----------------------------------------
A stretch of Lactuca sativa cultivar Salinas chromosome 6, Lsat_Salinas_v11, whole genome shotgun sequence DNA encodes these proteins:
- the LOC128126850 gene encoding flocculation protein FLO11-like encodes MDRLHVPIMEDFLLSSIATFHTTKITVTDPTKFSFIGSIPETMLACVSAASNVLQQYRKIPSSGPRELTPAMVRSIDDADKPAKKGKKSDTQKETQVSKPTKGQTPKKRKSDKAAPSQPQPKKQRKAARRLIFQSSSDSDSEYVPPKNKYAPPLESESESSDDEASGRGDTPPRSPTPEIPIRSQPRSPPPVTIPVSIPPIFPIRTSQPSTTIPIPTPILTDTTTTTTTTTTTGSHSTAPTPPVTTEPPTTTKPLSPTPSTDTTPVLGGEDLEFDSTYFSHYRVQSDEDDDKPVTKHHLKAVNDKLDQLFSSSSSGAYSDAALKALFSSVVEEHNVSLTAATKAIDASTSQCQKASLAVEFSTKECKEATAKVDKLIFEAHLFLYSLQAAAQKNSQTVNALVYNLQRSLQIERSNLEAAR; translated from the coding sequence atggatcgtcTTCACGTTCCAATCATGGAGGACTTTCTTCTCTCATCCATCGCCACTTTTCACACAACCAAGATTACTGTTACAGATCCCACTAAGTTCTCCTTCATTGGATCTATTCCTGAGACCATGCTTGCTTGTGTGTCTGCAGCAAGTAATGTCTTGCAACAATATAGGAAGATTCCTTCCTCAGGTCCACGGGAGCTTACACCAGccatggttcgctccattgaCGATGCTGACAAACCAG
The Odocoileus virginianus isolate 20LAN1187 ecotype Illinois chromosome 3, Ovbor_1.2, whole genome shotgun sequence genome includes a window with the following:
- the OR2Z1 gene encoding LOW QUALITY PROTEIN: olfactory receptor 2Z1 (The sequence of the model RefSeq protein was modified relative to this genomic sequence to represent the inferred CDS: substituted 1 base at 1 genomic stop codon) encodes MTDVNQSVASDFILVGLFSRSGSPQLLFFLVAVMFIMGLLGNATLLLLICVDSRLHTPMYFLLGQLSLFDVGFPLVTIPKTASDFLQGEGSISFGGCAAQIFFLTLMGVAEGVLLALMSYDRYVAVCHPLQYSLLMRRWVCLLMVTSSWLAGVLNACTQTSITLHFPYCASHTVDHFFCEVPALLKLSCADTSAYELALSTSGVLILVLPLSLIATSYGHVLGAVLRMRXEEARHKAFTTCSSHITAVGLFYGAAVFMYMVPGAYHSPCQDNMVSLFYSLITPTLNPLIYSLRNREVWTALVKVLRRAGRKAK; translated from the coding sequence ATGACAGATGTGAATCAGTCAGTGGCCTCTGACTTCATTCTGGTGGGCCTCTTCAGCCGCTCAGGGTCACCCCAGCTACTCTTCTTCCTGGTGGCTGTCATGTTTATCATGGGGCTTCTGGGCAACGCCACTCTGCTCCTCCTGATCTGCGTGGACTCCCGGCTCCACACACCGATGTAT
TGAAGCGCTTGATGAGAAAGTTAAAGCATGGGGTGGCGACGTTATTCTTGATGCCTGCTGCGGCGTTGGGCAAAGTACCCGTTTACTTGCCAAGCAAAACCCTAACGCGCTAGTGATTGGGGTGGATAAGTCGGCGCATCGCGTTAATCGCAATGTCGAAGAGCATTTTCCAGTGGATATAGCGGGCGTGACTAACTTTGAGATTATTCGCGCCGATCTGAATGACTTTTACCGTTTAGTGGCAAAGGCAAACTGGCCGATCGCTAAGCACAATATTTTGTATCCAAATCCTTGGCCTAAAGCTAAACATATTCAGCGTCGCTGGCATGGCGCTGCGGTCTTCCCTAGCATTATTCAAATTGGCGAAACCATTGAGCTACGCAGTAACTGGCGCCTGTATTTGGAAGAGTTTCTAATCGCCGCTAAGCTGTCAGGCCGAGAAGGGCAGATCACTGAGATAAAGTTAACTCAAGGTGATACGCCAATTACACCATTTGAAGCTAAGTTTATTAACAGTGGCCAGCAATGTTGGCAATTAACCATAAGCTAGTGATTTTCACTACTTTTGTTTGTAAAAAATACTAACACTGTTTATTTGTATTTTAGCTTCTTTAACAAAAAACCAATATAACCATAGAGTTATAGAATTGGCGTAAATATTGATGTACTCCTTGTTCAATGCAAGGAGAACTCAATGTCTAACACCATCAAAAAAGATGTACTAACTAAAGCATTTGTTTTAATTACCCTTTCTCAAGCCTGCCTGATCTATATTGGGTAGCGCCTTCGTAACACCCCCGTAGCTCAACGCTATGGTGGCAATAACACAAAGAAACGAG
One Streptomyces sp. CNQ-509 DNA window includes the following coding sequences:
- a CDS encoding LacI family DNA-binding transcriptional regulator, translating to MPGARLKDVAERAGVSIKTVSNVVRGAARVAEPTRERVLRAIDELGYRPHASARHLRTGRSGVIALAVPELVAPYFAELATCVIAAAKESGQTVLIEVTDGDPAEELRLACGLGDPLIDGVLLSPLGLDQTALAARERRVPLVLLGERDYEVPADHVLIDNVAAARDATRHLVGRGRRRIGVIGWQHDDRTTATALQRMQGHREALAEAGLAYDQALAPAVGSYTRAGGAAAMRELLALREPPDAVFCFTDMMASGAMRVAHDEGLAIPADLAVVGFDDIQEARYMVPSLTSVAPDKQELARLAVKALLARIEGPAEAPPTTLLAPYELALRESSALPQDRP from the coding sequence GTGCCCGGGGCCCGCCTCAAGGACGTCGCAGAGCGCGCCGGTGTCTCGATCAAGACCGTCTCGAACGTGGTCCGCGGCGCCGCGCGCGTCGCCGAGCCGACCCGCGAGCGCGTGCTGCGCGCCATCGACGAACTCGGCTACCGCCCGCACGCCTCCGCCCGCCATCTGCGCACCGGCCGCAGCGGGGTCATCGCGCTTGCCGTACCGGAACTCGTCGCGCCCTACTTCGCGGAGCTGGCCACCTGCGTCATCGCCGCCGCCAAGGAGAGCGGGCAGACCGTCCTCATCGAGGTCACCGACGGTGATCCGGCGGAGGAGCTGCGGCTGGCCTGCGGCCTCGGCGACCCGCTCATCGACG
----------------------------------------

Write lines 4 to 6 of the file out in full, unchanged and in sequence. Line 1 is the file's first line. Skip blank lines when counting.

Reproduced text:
- the OR2Z1 gene encoding LOW QUALITY PROTEIN: olfactory receptor 2Z1 (The sequence of the model RefSeq protein was modified relative to this genomic sequence to represent the inferred CDS: substituted 1 base at 1 genomic stop codon) encodes MTDVNQSVASDFILVGLFSRSGSPQLLFFLVAVMFIMGLLGNATLLLLICVDSRLHTPMYFLLGQLSLFDVGFPLVTIPKTASDFLQGEGSISFGGCAAQIFFLTLMGVAEGVLLALMSYDRYVAVCHPLQYSLLMRRWVCLLMVTSSWLAGVLNACTQTSITLHFPYCASHTVDHFFCEVPALLKLSCADTSAYELALSTSGVLILVLPLSLIATSYGHVLGAVLRMRXEEARHKAFTTCSSHITAVGLFYGAAVFMYMVPGAYHSPCQDNMVSLFYSLITPTLNPLIYSLRNREVWTALVKVLRRAGRKAK; translated from the coding sequence ATGACAGATGTGAATCAGTCAGTGGCCTCTGACTTCATTCTGGTGGGCCTCTTCAGCCGCTCAGGGTCACCCCAGCTACTCTTCTTCCTGGTGGCTGTCATGTTTATCATGGGGCTTCTGGGCAACGCCACTCTGCTCCTCCTGATCTGCGTGGACTCCCGGCTCCACACACCGATGTAT
TGAAGCGCTTGATGAGAAAGTTAAAGCATGGGGTGGCGACGTTATTCTTGATGCCTGCTGCGGCGTTGGGCAAAGTACCCGTTTACTTGCCAAGCAAAACCCTAACGCGCTAGTGATTGGGGTGGATAAGTCGGCGCATCGCGTTAATCGCAATGTCGAAGAGCATTTTCCAGTGGATATAGCGGGCGTGACTAACTTTGAGATTATTCGCGCCGATCTGAATGACTTTTACCGTTTAGTGGCAAAGGCAAACTGGCCGATCGCTAAGCACAATATTTTGTATCCAAATCCTTGGCCTAAAGCTAAACATATTCAGCGTCGCTGGCATGGCGCTGCGGTCTTCCCTAGCATTATTCAAATTGGCGAAACCATTGAGCTACGCAGTAACTGGCGCCTGTATTTGGAAGAGTTTCTAATCGCCGCTAAGCTGTCAGGCCGAGAAGGGCAGATCACTGAGATAAAGTTAACTCAAGGTGATACGCCAATTACACCATTTGAAGCTAAGTTTATTAACAGTGGCCAGCAATGTTGGCAATTAACCATAAGCTAGTGATTTTCACTACTTTTGTTTGTAAAAAATACTAACACTGTTTATTTGTATTTTAGCTTCTTTAACAAAAAACCAATATAACCATAGAGTTATAGAATTGGCGTAAATATTGATGTACTCCTTGTTCAATGCAAGGAGAACTCAATGTCTAACACCATCAAAAAAGATGTACTAACTAAAGCATTTGTTTTAATTACCCTTTCTCAAGCCTGCCTGATCTATATTGGGTAGCGCCTTCGTAACACCCCCGTAGCTCAACGCTATGGTGGCAATAACACAAAGAAACGAG
One Streptomyces sp. CNQ-509 DNA window includes the following coding sequences: